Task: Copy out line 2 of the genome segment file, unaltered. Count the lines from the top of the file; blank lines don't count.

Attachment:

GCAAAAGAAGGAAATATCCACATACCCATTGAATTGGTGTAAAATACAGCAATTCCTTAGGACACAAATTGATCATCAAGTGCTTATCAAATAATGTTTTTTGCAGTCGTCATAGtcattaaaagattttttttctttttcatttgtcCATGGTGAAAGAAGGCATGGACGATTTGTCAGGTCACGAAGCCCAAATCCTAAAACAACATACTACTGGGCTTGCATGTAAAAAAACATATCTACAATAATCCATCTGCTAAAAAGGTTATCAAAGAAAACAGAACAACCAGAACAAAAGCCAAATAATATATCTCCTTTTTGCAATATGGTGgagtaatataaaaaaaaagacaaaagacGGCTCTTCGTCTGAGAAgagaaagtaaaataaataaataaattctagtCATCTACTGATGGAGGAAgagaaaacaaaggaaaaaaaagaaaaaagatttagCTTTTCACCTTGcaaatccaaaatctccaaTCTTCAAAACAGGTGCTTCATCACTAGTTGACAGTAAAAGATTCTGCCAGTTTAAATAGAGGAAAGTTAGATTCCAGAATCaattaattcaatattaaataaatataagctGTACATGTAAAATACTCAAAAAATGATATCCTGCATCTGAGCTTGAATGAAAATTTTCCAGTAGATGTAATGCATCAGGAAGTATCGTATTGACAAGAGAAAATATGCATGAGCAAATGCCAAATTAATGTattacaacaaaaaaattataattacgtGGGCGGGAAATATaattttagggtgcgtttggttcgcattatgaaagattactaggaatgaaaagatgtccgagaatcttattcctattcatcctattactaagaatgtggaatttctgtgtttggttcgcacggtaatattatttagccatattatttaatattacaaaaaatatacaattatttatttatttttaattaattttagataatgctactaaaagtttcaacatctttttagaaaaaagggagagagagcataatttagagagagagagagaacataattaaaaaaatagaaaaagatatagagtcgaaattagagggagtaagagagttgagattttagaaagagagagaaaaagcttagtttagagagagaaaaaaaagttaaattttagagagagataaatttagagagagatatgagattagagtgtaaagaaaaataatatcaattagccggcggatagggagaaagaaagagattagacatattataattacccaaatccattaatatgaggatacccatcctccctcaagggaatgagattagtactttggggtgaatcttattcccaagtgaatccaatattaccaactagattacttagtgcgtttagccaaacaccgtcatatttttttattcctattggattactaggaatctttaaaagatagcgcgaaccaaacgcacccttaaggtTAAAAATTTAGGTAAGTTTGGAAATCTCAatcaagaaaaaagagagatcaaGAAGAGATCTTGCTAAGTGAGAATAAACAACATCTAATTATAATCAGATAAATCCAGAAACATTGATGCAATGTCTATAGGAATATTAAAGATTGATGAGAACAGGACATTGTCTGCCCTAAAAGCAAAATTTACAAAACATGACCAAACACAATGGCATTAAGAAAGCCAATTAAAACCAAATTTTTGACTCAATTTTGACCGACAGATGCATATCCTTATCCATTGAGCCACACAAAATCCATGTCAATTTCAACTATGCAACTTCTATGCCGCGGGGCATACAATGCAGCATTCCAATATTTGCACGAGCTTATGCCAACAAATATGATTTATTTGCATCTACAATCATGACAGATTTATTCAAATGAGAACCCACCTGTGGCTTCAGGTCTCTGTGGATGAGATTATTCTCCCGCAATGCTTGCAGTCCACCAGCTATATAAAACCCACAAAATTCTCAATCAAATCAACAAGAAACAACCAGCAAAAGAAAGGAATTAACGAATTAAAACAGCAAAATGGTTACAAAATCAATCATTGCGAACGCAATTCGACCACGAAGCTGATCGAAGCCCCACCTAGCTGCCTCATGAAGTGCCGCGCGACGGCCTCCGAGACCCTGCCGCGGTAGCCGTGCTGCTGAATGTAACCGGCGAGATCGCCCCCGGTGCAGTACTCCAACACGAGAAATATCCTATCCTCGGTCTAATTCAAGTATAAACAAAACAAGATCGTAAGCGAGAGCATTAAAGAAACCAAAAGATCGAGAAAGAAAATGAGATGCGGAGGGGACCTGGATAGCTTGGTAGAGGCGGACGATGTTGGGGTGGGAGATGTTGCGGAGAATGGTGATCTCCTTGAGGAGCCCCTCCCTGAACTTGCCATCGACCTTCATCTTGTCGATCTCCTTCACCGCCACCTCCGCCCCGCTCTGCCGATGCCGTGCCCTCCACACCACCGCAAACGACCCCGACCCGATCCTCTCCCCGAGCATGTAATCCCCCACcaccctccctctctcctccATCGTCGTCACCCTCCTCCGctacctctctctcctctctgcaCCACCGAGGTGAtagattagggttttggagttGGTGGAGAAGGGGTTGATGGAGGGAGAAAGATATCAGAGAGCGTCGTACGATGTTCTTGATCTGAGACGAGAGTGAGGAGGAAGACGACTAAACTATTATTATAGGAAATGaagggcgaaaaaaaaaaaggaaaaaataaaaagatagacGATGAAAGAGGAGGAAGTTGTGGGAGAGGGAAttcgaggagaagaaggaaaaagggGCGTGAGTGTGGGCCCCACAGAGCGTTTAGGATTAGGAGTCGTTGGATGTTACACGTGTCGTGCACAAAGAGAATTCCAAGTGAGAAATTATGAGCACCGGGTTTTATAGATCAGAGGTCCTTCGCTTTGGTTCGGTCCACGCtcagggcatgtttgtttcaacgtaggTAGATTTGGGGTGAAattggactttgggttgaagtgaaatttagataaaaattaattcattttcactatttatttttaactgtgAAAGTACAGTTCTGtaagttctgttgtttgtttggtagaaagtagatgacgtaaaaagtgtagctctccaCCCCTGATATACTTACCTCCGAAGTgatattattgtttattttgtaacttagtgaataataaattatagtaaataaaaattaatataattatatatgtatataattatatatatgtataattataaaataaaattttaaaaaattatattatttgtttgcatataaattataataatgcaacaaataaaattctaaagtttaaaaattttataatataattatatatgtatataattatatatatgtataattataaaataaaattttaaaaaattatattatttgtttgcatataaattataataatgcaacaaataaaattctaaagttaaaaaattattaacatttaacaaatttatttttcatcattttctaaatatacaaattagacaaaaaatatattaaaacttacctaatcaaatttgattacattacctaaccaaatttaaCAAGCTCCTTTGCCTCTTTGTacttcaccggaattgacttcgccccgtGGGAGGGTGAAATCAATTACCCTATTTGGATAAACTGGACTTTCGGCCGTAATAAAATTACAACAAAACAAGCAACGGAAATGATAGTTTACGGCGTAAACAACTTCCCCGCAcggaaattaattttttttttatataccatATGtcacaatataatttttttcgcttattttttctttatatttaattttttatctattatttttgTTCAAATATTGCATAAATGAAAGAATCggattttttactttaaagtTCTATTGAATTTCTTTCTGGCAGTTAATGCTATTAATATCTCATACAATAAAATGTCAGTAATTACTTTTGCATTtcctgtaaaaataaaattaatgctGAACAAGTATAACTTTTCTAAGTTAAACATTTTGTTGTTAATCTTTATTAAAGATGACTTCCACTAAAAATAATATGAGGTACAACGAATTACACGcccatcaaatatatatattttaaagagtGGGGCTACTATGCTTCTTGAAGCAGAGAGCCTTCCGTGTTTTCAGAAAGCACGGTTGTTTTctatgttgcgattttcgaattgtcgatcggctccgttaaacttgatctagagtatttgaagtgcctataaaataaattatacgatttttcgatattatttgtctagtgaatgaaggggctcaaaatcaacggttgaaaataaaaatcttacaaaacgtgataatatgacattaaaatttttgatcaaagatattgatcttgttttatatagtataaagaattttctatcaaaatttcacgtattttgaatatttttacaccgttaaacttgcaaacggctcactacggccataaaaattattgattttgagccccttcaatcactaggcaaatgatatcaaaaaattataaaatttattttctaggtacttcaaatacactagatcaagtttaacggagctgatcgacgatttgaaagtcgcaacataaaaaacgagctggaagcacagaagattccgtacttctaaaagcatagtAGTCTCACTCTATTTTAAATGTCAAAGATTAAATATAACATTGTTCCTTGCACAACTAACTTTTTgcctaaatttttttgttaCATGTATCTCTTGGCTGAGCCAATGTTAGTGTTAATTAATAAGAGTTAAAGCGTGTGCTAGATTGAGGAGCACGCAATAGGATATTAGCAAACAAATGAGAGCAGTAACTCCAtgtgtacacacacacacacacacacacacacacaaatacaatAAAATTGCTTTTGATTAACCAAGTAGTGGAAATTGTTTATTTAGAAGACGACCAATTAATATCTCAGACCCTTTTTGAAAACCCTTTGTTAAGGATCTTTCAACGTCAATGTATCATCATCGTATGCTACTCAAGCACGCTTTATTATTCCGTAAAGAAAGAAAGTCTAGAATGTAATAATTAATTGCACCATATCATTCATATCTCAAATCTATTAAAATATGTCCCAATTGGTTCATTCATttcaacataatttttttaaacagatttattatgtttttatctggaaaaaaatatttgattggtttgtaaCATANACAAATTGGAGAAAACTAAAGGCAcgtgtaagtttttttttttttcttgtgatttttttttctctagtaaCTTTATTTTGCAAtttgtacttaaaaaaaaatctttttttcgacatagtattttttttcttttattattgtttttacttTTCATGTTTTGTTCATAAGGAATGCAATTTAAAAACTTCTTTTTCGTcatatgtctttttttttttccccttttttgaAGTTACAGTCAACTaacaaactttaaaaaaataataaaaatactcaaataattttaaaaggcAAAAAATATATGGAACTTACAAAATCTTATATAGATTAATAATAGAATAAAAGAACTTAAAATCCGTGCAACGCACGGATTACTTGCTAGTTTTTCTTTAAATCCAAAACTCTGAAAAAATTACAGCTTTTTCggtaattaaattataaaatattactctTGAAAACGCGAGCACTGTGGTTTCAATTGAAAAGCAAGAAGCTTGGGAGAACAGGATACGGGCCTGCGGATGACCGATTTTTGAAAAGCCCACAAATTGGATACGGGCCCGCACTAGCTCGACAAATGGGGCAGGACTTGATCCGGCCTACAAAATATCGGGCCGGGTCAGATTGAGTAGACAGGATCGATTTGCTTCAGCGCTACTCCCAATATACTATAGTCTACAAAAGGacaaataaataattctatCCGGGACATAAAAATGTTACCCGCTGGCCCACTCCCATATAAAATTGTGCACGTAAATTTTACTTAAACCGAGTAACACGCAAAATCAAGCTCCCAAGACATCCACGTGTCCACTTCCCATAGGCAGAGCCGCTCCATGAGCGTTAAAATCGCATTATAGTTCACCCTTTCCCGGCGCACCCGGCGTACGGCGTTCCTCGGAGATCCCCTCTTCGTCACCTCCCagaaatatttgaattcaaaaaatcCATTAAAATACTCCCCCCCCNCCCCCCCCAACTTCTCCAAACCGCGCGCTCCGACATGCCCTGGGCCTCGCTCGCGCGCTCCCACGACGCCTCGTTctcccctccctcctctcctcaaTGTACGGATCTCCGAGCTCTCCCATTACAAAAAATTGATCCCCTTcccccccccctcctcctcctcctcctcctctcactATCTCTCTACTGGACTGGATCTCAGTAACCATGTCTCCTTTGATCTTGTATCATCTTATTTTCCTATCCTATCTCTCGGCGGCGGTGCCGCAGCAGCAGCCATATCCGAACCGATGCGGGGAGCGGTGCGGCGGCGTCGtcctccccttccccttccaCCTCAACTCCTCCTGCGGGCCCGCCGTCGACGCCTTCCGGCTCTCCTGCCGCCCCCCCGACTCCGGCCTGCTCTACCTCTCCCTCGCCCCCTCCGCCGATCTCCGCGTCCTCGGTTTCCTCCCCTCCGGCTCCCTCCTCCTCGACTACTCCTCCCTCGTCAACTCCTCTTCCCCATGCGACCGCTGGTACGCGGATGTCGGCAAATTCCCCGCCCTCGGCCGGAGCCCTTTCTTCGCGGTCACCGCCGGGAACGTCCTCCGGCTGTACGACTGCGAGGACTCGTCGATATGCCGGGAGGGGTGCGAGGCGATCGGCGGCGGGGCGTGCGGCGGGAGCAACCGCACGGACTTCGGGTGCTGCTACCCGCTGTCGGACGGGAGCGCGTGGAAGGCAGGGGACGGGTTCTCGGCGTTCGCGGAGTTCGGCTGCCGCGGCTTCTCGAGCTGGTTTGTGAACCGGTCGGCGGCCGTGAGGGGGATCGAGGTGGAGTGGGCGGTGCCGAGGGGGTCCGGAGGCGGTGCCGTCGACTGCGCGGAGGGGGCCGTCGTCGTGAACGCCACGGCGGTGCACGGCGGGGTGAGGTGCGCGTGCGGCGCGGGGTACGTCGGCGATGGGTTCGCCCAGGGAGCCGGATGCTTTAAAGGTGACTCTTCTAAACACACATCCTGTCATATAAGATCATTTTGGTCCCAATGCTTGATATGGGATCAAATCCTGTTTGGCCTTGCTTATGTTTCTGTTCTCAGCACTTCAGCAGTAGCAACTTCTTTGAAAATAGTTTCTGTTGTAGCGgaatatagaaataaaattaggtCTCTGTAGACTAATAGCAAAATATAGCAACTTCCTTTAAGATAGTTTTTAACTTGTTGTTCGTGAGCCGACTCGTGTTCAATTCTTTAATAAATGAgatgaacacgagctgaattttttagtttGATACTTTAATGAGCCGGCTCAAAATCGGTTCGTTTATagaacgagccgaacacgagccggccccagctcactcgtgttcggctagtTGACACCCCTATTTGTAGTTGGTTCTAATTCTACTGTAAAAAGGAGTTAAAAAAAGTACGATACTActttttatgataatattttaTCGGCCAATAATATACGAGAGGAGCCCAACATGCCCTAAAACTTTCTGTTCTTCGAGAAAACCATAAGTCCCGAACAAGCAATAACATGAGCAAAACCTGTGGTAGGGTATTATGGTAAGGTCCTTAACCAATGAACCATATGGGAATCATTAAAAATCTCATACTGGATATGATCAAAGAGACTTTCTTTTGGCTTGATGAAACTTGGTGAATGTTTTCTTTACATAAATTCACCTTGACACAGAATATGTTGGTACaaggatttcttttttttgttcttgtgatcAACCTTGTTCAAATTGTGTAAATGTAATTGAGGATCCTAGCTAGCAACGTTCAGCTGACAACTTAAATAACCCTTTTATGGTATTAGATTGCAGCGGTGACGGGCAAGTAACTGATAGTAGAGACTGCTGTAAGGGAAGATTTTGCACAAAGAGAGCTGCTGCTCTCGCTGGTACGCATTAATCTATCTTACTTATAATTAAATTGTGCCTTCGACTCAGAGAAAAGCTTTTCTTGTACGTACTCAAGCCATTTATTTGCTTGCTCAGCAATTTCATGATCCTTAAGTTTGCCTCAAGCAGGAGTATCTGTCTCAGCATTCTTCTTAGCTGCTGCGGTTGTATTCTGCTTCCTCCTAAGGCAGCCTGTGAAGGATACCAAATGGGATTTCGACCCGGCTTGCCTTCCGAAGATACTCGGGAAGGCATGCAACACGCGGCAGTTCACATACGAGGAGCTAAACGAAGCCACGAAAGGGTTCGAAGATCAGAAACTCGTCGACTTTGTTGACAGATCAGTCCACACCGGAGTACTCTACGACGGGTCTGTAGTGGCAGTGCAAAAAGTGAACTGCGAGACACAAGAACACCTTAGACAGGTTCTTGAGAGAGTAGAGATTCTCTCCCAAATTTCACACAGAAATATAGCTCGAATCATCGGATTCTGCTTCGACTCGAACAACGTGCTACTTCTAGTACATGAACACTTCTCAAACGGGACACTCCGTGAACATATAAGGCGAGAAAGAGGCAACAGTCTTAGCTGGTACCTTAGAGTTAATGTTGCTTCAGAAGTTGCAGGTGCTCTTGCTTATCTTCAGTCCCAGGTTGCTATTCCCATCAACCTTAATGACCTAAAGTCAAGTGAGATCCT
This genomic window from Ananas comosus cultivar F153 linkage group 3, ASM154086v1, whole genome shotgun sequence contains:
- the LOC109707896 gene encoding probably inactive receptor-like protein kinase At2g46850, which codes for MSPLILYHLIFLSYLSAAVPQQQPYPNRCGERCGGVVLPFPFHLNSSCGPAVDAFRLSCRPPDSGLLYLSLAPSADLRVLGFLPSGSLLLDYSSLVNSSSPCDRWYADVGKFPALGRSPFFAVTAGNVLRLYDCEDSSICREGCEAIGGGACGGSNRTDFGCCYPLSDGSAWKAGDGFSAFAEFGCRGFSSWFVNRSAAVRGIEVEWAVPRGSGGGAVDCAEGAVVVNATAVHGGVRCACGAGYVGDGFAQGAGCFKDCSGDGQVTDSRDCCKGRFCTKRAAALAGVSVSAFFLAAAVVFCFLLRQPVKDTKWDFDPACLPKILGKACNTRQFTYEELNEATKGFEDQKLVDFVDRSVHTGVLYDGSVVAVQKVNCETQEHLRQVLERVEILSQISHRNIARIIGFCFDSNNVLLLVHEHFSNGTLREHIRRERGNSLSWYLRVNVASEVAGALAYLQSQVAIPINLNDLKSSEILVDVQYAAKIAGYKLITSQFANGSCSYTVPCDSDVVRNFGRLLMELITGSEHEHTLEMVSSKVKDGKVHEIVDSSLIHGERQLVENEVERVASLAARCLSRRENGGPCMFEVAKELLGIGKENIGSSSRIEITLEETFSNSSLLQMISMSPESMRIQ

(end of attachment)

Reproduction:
This genomic window from Ananas comosus cultivar F153 linkage group 3, ASM154086v1, whole genome shotgun sequence contains: